Another rapper, C-Miller (previously known as C-Murder), recorded a large portion of his new album, "The Truest S--t I Ever Said," at Jefferson Parish Jail in Louisiana, where he's serving a life sentence for murder.
At visiting hours, Miller's lawyer would bring a digital recording device, allowing him to hear beats and create rhymes.
The new album sold just under 100,000 copies, far less than his smash hit "Life or Death." but Miller has proven that he's still a viable artist with a loyal following, and his recording methods became the talk of the hip-hop community.
With victims' groups applying pressure to stop inmates from capitalizing on their notoriety, Kim's recent rush to record material is similar to what other artists have done.
Last October, after Beanie Sigel pleaded guilty to weapons charges, he shot five videos in a five-day spurt before reporting to prison. He also finished scenes for his movie, "State Property 2," in which he reprised his role as Beans, an imprisoned drug lord.
At promotional events, Sigel's producer, Damon Dash – who also stars in the "State Property" films &$150; went in his place. Dash also served as supervisor of Sigel's "State Property" clothing line.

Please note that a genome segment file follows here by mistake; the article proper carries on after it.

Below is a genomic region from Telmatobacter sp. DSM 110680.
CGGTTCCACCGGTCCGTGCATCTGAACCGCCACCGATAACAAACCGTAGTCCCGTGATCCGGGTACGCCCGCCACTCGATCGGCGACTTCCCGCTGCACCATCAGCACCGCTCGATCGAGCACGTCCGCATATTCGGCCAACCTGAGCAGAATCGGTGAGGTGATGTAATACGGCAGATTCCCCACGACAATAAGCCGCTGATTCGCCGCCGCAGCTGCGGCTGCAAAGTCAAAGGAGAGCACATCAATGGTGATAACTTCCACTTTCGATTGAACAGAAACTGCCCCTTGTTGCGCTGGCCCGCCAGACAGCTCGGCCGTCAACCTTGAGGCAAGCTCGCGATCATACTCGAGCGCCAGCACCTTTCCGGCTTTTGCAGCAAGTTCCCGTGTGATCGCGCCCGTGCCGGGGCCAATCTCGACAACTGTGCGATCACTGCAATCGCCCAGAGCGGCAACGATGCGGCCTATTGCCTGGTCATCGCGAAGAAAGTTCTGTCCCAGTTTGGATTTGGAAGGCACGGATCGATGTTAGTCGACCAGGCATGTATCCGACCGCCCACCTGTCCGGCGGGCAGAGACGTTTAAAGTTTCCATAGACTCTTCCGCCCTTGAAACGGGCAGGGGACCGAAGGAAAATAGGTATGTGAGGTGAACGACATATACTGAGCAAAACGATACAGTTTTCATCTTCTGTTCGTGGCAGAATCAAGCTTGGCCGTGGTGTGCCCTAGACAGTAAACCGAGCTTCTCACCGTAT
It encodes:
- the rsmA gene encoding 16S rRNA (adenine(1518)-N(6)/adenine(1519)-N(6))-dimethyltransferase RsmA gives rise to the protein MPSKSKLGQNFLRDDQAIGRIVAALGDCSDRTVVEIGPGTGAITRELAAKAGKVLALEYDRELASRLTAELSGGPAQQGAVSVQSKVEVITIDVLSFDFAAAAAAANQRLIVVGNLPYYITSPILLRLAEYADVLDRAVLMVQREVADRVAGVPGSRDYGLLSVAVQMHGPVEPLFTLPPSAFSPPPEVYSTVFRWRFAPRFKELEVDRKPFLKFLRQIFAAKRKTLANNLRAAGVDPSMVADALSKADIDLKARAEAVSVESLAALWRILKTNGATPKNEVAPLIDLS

Sigel's latest album, "The B. Coming," debuted at No. 3, and it went on to become his first No. 1 on Billboard's rap chart.
Criminal controversy may destroy some artists – and unfairly reward others – but there's also a chance it will have no effect at all on sales.
Philadelphia rapper Cassidy, who's been held in jail on murder charges since April, saw his latest album, "I'm a Hustla," debut at No. 5 on Billboard's Top 200 Album list, with first-week sales of 93,000.
That's a good showing, but not quite as good as his previous release, "Split Personality," which moved 118,000 copies in its first week.
As a multi-platinum star, Lil' Kim will have a tough time matching the success she's enjoyed as the self-proclaimed Queen Bee of hip-hop. The 30-year-old entertainer is also the first female rapper to serve time.
But Kim has a reputation as one of the most business-savvy stars in the music industry, and you can bet that she'll get attention in lockdown just as surely as her eye-popping outfits have stolen eyes on the red carpet. She's already announced that she'll dish out more about her legal travails – and rap rivalries – in an upcoming DVD.
Before heading off to prison, Kim declared herself "a strong woman," in an interview with The Associated Press.
"That's what I am, and that's what it's going to make me – even stronger. The bottom line is, whoever's tried to ruin me, my career and my life, they've done messed up now, because it's only going to make me stronger."